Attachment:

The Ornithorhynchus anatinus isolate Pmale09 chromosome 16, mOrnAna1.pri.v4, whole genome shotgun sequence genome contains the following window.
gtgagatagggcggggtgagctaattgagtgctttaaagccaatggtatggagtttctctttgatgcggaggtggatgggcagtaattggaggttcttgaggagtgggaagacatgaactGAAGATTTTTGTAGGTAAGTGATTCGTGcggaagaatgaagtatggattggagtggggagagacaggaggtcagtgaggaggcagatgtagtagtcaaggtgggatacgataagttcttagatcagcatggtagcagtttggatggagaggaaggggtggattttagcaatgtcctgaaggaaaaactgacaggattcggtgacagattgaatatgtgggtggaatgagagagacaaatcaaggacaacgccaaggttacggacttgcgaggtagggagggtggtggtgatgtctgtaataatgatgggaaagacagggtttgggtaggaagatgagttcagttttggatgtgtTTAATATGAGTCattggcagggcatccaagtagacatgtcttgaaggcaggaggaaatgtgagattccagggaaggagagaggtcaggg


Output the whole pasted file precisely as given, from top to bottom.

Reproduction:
The Ornithorhynchus anatinus isolate Pmale09 chromosome 16, mOrnAna1.pri.v4, whole genome shotgun sequence genome contains the following window.
gtgagatagggcggggtgagctaattgagtgctttaaagccaatggtatggagtttctctttgatgcggaggtggatgggcagtaattggaggttcttgaggagtgggaagacatgaactGAAGATTTTTGTAGGTAAGTGATTCGTGcggaagaatgaagtatggattggagtggggagagacaggaggtcagtgaggaggcagatgtagtagtcaaggtgggatacgataagttcttagatcagcatggtagcagtttggatggagaggaaggggtggattttagcaatgtcctgaaggaaaaactgacaggattcggtgacagattgaatatgtgggtggaatgagagagacaaatcaaggacaacgccaaggttacggacttgcgaggtagggagggtggtggtgatgtctgtaataatgatgggaaagacagggtttgggtaggaagatgagttcagttttggatgtgtTTAATATGAGTCattggcagggcatccaagtagacatgtcttgaaggcaggaggaaatgtgagattccagggaaggagagaggtcaggg